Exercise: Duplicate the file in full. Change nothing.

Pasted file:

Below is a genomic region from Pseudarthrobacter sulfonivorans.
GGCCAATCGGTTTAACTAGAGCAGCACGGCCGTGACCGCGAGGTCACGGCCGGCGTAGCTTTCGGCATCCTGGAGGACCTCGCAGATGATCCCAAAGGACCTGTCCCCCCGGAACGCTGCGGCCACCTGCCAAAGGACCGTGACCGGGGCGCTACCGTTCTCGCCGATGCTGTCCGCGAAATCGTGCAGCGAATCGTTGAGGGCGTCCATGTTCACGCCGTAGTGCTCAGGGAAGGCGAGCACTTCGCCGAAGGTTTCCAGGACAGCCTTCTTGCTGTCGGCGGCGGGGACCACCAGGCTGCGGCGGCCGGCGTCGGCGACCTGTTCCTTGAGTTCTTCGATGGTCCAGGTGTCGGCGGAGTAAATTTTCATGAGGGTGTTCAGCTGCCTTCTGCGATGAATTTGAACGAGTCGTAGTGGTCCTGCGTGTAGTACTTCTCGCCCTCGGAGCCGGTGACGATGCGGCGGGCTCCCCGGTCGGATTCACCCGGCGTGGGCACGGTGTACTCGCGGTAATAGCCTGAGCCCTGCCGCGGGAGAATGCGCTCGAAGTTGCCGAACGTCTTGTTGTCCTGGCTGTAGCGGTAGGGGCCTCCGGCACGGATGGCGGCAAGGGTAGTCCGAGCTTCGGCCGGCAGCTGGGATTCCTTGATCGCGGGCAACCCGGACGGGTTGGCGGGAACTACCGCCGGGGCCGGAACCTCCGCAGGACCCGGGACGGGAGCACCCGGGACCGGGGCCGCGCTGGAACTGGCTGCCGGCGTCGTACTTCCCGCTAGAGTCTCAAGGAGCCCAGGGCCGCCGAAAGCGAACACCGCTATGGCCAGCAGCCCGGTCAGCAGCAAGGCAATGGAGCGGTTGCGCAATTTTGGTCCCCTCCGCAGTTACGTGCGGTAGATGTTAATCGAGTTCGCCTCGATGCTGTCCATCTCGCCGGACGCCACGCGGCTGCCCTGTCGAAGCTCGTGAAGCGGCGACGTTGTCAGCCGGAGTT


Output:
Below is a genomic region from Pseudarthrobacter sulfonivorans.
GGCCAATCGGTTTAACTAGAGCAGCACGGCCGTGACCGCGAGGTCACGGCCGGCGTAGCTTTCGGCATCCTGGAGGACCTCGCAGATGATCCCAAAGGACCTGTCCCCCCGGAACGCTGCGGCCACCTGCCAAAGGACCGTGACCGGGGCGCTACCGTTCTCGCCGATGCTGTCCGCGAAATCGTGCAGCGAATCGTTGAGGGCGTCCATGTTCACGCCGTAGTGCTCAGGGAAGGCGAGCACTTCGCCGAAGGTTTCCAGGACAGCCTTCTTGCTGTCGGCGGCGGGGACCACCAGGCTGCGGCGGCCGGCGTCGGCGACCTGTTCCTTGAGTTCTTCGATGGTCCAGGTGTCGGCGGAGTAAATTTTCATGAGGGTGTTCAGCTGCCTTCTGCGATGAATTTGAACGAGTCGTAGTGGTCCTGCGTGTAGTACTTCTCGCCCTCGGAGCCGGTGACGATGCGGCGGGCTCCCCGGTCGGATTCACCCGGCGTGGGCACGGTGTACTCGCGGTAATAGCCTGAGCCCTGCCGCGGGAGAATGCGCTCGAAGTTGCCGAACGTCTTGTTGTCCTGGCTGTAGCGGTAGGGGCCTCCGGCACGGATGGCGGCAAGGGTAGTCCGAGCTTCGGCCGGCAGCTGGGATTCCTTGATCGCGGGCAACCCGGACGGGTTGGCGGGAACTACCGCCGGGGCCGGAACCTCCGCAGGACCCGGGACGGGAGCACCCGGGACCGGGGCCGCGCTGGAACTGGCTGCCGGCGTCGTACTTCCCGCTAGAGTCTCAAGGAGCCCAGGGCCGCCGAAAGCGAACACCGCTATGGCCAGCAGCCCGGTCAGCAGCAAGGCAATGGAGCGGTTGCGCAATTTTGGTCCCCTCCGCAGTTACGTGCGGTAGATGTTAATCGAGTTCGCCTCGATGCTGTCCATCTCGCCGGACGCCACGCGGCTGCCCTGTCGAAGCTCGTGAAGCGGCGACGTTGTCAGCCGGAGTT